Daniel Mansfield

Daniel Mansfield is a Lecturer in the School of Mathematics and Statistics at UNSW. Daniel has been called the ‘Indiana Jones’ of mathematics, combining the latest technology in teaching with his research in ancient Babylonian mathematics.

Daniel began his academic career in 2015 as an associate lecturer at UNSW. Through his online teaching Daniel has given customized, instantaneous and meaningful feedback to the entire cohort of first-year mathematics students, and he has done so in a way that has simultaneously improved student outcomes and reduced the cost of delivery.

Daniel has been described as an inspiring lecturer with boundless energy.

Citation: For an outstanding impact upon student engagement and learning. For inspiring his students with his enthusiasm, and in particular for incorporating his ancient Mesopotamian research into his lessons that add a unique cultural perspective which makes even the oldest mathematics seem new again. In addition, for his relentless efforts in online teaching that have resulted in innovative, bespoke and customised applications that reach the entire cohort of first year mathematics students at UNSW. This has led to a demonstrated improvement in both student satisfaction and outcomes that has been recognised by UNSW and the wider community.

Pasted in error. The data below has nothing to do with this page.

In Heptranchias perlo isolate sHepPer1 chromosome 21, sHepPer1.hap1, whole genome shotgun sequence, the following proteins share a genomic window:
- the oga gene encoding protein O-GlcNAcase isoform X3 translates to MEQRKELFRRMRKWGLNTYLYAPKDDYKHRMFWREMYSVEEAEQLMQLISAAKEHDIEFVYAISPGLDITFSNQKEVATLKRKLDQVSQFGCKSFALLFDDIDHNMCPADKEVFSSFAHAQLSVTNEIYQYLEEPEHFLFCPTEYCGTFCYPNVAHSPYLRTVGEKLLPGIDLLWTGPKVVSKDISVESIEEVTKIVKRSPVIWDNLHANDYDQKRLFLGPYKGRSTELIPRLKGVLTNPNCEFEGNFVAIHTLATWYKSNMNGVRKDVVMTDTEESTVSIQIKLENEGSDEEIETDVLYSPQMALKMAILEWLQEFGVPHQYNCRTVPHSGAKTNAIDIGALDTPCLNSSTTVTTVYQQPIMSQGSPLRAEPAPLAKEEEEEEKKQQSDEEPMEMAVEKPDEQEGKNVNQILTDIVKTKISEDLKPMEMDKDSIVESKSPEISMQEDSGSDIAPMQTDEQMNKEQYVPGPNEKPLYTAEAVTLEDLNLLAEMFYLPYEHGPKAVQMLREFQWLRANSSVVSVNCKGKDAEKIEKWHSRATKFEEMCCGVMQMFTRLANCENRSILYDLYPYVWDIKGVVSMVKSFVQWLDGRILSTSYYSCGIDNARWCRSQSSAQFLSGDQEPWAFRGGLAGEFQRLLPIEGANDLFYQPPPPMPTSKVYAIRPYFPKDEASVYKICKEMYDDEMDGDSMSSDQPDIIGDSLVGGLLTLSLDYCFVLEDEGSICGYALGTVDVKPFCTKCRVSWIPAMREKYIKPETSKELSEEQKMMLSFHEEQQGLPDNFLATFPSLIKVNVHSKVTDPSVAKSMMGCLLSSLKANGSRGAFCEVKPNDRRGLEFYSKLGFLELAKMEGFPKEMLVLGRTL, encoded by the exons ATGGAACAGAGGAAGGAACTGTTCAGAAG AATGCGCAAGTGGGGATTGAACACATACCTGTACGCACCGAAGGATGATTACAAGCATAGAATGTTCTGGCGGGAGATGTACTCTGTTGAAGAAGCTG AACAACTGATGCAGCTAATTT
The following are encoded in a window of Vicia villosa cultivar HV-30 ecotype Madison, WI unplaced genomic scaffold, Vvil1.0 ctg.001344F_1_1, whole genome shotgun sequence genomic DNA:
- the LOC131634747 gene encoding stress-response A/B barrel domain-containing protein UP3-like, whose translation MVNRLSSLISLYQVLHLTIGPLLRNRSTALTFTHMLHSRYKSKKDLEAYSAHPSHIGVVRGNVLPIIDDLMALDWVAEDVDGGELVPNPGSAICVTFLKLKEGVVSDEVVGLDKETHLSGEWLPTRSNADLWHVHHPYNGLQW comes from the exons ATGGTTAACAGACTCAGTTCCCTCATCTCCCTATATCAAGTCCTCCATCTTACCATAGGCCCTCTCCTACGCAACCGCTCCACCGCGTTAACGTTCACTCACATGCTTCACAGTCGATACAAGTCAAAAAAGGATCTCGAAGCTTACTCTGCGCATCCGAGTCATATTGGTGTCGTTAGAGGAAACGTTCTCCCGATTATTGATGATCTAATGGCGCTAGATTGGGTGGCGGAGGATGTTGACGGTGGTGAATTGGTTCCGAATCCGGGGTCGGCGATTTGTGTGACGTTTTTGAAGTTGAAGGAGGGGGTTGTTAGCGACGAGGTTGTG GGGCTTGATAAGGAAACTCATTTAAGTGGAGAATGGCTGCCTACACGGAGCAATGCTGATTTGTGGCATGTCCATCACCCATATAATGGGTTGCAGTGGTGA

Glen Wheeler

Glen Wheeler is a Lecturer in the School of Mathematics and Applied Statistics at the University of Wollongong. After graduating from his PhD in 2010, he was awarded research fellowships by the Deutsche Akademischer Austausch Dienst and the Alexander-von-Humboldt Foundation to work at the Freie Universitaet in Berlin, and the Otto-von-Guericke Universitaet in Magdeburg, Germany. In 2012 he returned to a position of Research Associate at the University of Wollongong and was promoted to Lecturer in 2015.

Glen has led the transformation of the curriculum at UoW, designing a three-year mathematics program that is cohesive and well-motivated, not only in terms of content and progression, but importantly in terms of developing communication skills, capacity for self-directed investigation and learning, and teamwork skills. Glen developed the subject MATH100, ‘First Year Experience in Mathematics’, a flagship of the new curriculum. MATH100 gives students a first taste of what it is to be a mathematician &mddash; not just calculations and techniques, but the experience of encountering, analysing and answering a question, and effectively communicating their solution, all in collaboration with other mathematicians and through reference to mathematical literature. Head of School, Aidan Sims, called it ‘a remarkably powerful approach to inducting students into a mathematics degree’.

Glen strives to build mathematical communities, promoting a sense of belonging and purpose in his students. One of his trademarks is integrating aspects of modern educational methods into traditional subjects, including social constructivism, problem-based learning, and flipped classrooms.

Citation: For leadership and innovation that has transformed the teaching of mathematics, including the creation of a first-year experience in mathematics, that empowers students via immersive, scaffolded, social, experiential learning.